So I don’t mean to be dismissive of either the stylistic or the historical question the Washington Post is trying to deal with here. I just think the paper is handling it wrongly. Everyone who is capitalizing “Black” is handling it wrong too, partially because they don’t want to fracture an already marginalized community between descendants of slaves and the more recent (and willing) immigrants to America, which would be a more useful way but also more divisive way to categorize people. But it was always going to raise the “white” vs. “White” issue. Here is an example of what the Post is trying to avoid, from a July 28 New York Times article about the prospects of future NYC mayoral candidates:
“Several Democratic candidates are already raising money, including Eric Adams, the Brooklyn borough president who is Black; Corey Johnson, the City Council speaker who is white; and Scott M. Stringer, the city comptroller who is white. Some have called on Jumaane Williams, the city’s public advocate who is Black, to run as a forceful voice against police brutality, but he says he does not plan to run.”
I saw this passage noted by the journalist Noah Pollak, and I gulped and screenshotted for two reasons. First, how weird and novel it is to make it almost a matter of course to note the race of the subjects of political reporting. Times style has long been to use full names on first mention and then refer to subjects by their title—usually Mr. and Ms. As changing social attitudes regarding gender presentation have become a more prominent political matter, this has put practical and philosophical questions about identity on the desks of copy editors, where they don’t quite belong. Words designate things in the world, journalists describe things in the world, and so of course the way journalists can use words precisely and respectfully (or disrespectfully) is going to be a subject of debate. It should be. But thinking about meetings on exactly how to use “Black” and “White” made me squirm, because it made me imagine an editorial meeting where a “house style” policy on who counts as “Black” and “White” and why was discussed. The historical antecedents are ugly at best.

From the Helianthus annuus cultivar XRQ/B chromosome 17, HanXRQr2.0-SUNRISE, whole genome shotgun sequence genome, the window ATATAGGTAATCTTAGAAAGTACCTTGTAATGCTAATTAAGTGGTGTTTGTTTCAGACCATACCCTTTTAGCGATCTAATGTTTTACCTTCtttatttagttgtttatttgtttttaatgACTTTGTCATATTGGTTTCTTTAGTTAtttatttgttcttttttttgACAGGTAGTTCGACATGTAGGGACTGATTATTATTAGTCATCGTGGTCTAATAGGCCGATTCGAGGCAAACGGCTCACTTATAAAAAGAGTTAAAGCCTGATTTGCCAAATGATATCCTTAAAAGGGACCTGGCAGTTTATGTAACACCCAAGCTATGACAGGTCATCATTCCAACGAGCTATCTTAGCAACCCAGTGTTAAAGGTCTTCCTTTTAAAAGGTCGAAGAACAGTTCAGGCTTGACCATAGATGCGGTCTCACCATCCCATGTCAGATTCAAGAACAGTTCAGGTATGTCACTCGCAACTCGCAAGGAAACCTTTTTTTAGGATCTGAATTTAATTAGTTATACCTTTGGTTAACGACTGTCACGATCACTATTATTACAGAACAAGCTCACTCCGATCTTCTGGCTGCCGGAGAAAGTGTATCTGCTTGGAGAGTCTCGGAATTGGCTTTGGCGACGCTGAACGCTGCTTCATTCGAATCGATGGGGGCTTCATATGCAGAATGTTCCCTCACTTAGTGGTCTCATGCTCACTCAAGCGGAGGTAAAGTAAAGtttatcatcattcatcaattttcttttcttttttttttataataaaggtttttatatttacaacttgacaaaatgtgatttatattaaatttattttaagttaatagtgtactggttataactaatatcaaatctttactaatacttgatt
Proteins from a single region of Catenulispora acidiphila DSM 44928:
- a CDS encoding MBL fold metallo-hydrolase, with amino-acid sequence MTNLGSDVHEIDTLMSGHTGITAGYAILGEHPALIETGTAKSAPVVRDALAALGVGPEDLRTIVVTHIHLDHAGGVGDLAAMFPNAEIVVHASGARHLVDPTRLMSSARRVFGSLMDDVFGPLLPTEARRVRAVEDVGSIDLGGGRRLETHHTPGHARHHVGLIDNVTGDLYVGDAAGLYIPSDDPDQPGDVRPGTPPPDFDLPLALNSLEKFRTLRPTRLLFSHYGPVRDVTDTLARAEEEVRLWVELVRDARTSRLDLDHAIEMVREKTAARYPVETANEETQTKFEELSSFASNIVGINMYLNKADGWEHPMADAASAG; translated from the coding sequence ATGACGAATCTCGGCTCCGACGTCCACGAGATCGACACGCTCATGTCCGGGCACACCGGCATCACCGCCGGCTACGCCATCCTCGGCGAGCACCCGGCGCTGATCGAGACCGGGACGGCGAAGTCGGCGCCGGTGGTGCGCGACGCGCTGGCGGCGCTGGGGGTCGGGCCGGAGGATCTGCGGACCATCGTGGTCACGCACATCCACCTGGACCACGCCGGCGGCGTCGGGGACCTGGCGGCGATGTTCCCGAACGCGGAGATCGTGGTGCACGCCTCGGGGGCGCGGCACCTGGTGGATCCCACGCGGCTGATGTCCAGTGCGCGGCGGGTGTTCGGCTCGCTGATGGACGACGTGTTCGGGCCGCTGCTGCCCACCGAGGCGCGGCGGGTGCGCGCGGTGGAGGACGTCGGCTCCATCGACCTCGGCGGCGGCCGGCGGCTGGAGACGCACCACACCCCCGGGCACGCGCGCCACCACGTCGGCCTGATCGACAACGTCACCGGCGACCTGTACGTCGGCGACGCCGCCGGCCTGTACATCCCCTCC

Second, I knew that it would cause issues that one racial designation was being capped and one was not. In September 2019, a dictionary blogger called the capital B a “mark of respect, recognition, and pride.” I liked the ideas of respect and pride, but recognizing the exact parameters of who qualifies for membership in a race using grammar made me queasy. By June 2020, the lowercase “black” was being replaced by upper-case “Black” (and, often “Brown”) to describe a global community that doesn’t seem to commune except in linguistic descriptors. To use the old “black” was potentially an “orthographic injustice,” which “can be seen as dismissive, disrespectful, and dehumanizing.” I’ve seen this movie before, where a small claim about the grammatical implications of a word becomes a big moral claim about America as a society. It happens all the time. So while I’m not really that alarmed about any given language change—they’re just words—I’m dead set against people who think we can dictioneer our way to Eden, or at least their way to power. I am suspicious of anyone who thinks justice is just a perfected style guide away.
Nicholas Clairmont is an associate editor at Arc Digital and a freelance writer based in New York.
Photograph by Scott Olson/Getty Images.